Blogging about life in Minnesota, raising our six kids with Down syndrome while battling Breast Cancer.

Be the kind of woman that when your feet hit the floor in the morning the devil says, "Oh shit! She's up!"

Friday, November 20, 2015

Back in a room

Monday was spent doing lots of labs and watching Angela's ammonia levels fluctuate, but she was waking up a little more every hour. Unfortunately waking up didn't mean being her happy self. Unfortunately the glutamine (neuron protector in the brain) was too high, causing her to have a migraine. Like a person with a brain injury, Angela was extremely irritable, irrational, didn't/wouldn't/couldn't talk to anyone. Didn't want to be touched. Didn't want the tv on. Didn't want her glasses on. Didn't want to get out of her bed. Didn't want to touch anything. Didn't want anything.

We have seen this mood before. Years before. It is when she would have sudden, unprovoked aggression. Our neurologist said she was either having simple partial seizures or migraines, and the treatment was the same: Topiramate (a seizure drug that also treats migraines) When she was treated with the drug the aggression improved about 90%, having breakthrough episodes about every 4 weeks. (ahem!) When this mood returned this week, Angela's ammonia level was hovering around 80. This would cause her glutamine level in her brain to rise, causing the migraine and this very dark mood. Now we know when we see this mood, Angela's ammonia levels are on the rise and we need to get her into the hospital to have them checked. For now, it can take several weeks for her glutamine levels to come down and her mood to improve.

Let me go back a bit and explain the Urea cycle, at least in my limited understanding. Maybe this graphic will help? Or confuse you more?

Here is a brochure for patients and families to better understand Urea cycle disorders. Somehow I need a different type of graph because I still don't really get it. Stuff goes into the liver, stuff comes out of the liver. Somewhere in there the body creates the waste product ammonia, and breaks it down with agrinine. Originally it was thought that Angela had OTC Deficiency, which is a deficiency of Orinithine (its in green in the graphic above.) For her to be deficient in that, she would have to be deficient in Arginine.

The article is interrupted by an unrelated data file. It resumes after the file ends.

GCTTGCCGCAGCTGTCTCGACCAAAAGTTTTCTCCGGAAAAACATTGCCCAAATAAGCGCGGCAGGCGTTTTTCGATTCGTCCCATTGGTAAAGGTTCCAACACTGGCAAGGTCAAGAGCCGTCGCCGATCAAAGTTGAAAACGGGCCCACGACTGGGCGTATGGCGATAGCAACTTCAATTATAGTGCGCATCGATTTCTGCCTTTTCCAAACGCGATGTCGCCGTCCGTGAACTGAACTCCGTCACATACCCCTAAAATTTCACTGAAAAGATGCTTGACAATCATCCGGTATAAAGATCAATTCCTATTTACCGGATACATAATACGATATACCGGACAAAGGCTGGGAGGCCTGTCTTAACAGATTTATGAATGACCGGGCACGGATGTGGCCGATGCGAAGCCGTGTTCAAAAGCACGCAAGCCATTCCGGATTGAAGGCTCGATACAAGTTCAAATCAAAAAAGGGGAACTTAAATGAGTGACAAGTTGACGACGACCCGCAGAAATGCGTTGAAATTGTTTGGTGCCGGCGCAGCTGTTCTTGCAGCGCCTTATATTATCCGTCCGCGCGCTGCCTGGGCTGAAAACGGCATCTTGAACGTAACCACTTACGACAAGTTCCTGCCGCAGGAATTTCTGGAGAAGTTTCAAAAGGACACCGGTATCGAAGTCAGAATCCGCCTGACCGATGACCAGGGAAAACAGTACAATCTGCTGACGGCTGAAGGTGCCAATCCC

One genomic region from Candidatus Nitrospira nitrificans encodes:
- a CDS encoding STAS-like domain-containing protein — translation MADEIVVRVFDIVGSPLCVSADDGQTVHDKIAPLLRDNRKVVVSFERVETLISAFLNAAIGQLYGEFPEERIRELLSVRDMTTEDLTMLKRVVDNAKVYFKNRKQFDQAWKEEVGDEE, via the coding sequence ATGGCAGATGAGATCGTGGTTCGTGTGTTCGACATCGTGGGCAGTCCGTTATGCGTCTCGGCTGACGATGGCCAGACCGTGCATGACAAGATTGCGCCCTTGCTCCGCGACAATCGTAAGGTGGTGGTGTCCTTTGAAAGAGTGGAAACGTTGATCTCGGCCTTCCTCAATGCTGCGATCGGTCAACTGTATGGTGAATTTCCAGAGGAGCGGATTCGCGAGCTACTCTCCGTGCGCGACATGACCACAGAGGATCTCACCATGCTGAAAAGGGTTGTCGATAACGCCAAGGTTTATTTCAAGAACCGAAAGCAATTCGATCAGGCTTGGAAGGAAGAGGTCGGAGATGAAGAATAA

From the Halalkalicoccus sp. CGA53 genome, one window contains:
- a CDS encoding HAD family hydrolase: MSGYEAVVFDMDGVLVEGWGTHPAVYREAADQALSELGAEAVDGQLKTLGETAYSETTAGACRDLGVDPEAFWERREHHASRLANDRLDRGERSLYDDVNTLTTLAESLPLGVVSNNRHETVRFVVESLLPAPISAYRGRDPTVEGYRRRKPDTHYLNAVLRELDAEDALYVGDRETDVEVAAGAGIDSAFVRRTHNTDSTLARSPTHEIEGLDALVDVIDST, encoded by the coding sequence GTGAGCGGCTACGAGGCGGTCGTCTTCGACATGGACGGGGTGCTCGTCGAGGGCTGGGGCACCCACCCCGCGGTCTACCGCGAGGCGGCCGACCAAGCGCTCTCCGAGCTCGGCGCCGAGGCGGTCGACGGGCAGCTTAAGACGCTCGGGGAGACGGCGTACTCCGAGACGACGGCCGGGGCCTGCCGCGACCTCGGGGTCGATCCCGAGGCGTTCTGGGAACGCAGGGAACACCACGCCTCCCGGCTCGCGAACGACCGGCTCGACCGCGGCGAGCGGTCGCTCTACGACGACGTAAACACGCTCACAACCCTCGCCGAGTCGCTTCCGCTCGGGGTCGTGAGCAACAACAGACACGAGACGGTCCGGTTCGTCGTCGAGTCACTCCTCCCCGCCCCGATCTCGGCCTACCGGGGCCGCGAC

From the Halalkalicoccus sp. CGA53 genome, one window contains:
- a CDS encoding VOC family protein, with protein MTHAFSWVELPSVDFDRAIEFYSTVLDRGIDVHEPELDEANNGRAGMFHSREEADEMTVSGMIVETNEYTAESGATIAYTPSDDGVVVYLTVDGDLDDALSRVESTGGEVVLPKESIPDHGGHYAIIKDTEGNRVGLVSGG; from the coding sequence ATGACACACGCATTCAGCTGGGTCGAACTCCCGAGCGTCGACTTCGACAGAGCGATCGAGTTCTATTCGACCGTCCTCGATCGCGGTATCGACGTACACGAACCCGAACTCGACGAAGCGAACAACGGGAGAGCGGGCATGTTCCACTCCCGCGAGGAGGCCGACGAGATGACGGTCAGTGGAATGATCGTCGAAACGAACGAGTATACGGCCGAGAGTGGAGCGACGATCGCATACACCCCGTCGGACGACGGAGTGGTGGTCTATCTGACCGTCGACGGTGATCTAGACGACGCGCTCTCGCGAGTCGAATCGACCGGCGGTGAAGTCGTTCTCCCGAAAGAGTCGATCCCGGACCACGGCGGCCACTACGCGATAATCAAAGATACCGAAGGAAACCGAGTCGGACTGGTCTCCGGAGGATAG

Back on Saturday Angela's blood was sent down to Mayo for genetic testing. On Weds her tests came back to show that her arginine levels were actually high. If she had OTC her arginine level would have been low. This means she is more likely to have HHH syndrome (hyperorinthinemia - Hyperammonemia - Hypocitrullinurea)  which is caused by a mutation in the gene SLC25A15, or a condition called LPI (Lisinuric Protein Intolerance) New bloodwork was taken on Weds and has been sent for molecular testing. This will take 2-3 months to come back. In the meantime, we need to get Angela healthy again.

On Weds we started the slow process of finding Angela's protein threshold - the limit of protein she can have before getting into another crisis situation. The fact we found her in a coma - twice - scares me to death. That is the last step in the urea process before a person dies. We don't ever want her getting to that point in the process again.

Angela is now off TPN and on a continuous formula drip. This is a very specialized formula, created just for her, that she will be on the rest of her life, along with daily medications. It is a very fine dance between amino acids and protein to keep her urea cycle functioning properly.

Understanding the whole Urea process has been overwhelming to me. I need to make a model of it in order to understand all the steps. We're talking steps that take place at the molecular level. Mostly I'm just glad we didn't lose Angela last week. I'm thankful for doctors who didn't give up looking for a cause for the comas. Those same doctors have come to visit Angela every day, even when they don't have a medical reason to. This is the first time this hospital  has treated this type of disorder because it is extremely rare. (which is why only 6 doses of the rescue drug were available in the entire 5 state region!) Angela is a bit of an enigma there. This doesn't surprise you, right?


Jackie said...

HI Leah, {{Hugs from NH}} I am SO GLAD they got it figured out (at this point) always thinking of you even though I don't post or comment very often, but I keep an eye on Eagan MN! ;)

eliz said...

Oh Angela,Leah my heart just aches for all you are going through. We continue to pray (((HUGS)))